Sunday, November 7, 2010

Blind Passion

When Jerry, Ron, and I were traveling across America, we were having a food conversation, picking out the smells and flavors in a restaurant somewhere (possibly at the Painted Pony in St. George, Utah). Jerry remarked that without seeing the dish, and the ingredients, he wasn't picking up on the aromas and textures. He said he'd like to try the food blindfolded. Suddenly, a great idea was born.

Jerry and I talked about the blindfold idea several times, trying to figure out how people could eat a meal blindfolded. (Try it yourself; it's not easy. Hint: put a very large napkin in your lap.) Gradually, we refined the concept, and decided to try it out on a potluck group that we belong to.

Here's the idea: we would ask each guest to bring a dish that represented their cooking passion and a blindfold. Prior to the meal, we would have a blindfolded tasting of each dish. The rules were, no guest would tell the other guests what he had brought. No more than one guest could be in the kitchen at a time. While we were tasting the food, we would all be wearing blindfolds.

To make this possible, we needed some helpers. I volunteered Ron (bless his heart!), and Jerry recruited Ed. Ed and Ron worked the kitchen while six of us enjoyed the fruit of their labors. The helpers warmed up the dishes, and assisted those guests who need to make last-minute preparations of their dishes. The dishes were tasted serially, and for each presentation, Ron and Ed would put tasty morsels in six small cups, announce to the guests to put on their blindfolds, make a pass through the living room, giving us each our taste, remove the spent cups, and tell us that we could remove our blindfolds.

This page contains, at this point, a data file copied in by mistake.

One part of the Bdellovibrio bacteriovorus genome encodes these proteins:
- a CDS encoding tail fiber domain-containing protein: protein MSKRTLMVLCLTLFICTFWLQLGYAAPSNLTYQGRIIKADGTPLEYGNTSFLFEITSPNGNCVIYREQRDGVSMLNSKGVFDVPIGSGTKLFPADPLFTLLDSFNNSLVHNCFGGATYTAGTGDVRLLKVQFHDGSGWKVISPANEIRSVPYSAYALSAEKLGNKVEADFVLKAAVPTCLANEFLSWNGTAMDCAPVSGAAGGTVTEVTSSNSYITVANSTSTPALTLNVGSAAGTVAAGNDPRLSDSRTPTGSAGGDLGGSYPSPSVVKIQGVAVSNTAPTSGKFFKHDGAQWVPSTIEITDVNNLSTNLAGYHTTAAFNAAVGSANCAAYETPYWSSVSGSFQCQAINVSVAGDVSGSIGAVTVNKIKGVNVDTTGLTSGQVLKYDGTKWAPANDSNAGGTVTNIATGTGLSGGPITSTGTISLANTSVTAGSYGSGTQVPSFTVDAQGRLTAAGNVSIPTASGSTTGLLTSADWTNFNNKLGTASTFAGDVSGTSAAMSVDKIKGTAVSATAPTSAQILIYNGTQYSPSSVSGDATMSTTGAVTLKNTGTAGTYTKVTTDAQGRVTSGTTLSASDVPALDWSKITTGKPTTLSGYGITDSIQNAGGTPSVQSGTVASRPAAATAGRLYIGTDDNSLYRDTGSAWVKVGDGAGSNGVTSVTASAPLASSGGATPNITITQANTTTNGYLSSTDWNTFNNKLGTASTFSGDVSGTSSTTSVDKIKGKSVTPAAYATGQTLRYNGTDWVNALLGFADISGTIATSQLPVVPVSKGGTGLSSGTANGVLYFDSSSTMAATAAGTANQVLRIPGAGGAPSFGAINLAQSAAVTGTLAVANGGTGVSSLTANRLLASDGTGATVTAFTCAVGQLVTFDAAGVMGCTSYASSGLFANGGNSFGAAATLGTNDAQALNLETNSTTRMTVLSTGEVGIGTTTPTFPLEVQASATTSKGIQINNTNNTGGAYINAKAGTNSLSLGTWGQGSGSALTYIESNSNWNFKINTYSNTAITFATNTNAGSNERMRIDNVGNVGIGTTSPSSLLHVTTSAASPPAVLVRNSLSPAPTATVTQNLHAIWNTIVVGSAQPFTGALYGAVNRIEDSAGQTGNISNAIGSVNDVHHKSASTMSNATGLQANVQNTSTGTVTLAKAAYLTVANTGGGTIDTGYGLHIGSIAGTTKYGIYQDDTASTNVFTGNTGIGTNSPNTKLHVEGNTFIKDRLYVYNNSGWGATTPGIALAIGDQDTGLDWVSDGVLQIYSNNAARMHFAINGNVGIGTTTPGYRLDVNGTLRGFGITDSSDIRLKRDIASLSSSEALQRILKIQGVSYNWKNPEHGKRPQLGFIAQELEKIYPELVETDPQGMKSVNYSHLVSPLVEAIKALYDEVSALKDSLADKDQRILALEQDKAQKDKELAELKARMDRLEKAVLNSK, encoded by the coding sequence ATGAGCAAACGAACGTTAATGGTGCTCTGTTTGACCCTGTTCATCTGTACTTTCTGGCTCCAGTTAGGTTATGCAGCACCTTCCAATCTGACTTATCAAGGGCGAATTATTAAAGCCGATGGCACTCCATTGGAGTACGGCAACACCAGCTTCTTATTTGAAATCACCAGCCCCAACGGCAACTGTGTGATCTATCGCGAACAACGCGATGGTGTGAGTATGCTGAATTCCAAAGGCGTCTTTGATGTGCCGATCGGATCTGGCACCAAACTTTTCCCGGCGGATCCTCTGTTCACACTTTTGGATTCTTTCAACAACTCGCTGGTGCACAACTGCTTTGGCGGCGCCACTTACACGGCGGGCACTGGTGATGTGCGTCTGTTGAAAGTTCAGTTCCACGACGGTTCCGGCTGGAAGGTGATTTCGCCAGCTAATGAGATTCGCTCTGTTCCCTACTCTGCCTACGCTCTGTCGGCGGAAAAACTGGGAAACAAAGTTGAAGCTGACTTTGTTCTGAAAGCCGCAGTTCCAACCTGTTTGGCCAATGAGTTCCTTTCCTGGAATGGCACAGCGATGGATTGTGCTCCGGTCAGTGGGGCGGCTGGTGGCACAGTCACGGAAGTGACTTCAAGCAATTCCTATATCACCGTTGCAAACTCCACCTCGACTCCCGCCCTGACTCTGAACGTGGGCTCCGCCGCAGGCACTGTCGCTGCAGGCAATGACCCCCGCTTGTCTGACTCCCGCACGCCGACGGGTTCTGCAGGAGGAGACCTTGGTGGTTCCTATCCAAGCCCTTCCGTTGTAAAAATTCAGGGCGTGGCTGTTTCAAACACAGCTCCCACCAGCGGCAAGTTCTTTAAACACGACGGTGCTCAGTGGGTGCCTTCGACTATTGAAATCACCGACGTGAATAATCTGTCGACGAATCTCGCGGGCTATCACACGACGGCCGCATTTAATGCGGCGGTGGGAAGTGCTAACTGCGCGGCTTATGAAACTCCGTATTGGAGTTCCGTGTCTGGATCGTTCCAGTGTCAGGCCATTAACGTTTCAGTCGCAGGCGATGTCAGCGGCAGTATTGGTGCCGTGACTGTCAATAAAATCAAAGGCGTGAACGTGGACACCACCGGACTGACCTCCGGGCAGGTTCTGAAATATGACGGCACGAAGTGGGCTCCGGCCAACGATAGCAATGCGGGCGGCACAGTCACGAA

Having just a taste of each dish was delightful. Being blindfolded made me more aware of the food's texture. I tasted flavors that I don't think I would have noticed without the blindfold. The food was wonderful, from the papery lightness of roasted kale to the earthy, citrusy taste of a beet salad full of exotic textures and flavors. Quinoa added a bity texture to mashed sweet potatoes. Who knew that broccoli is right at home in a burrito? My offering was scalloped potatoes. There's nothing like a cheesy shot of goodness in the dark! The cruncy finale was a pumpkin cake roll filled with toffee and whipped cream, and topped with a caramel sauce. What a taste that was, a spongy, creamy, crunchy treat.

After each taste we took off our blindfolds and discussed the subject morsel. Each cook spent a few seconds talking about his dish. Personally, the most surprising taste and texture was the roasted kale. It was papery, and it's tasted exploded on the tongue. I thought the ending, the pumpkin roll was completely awesome!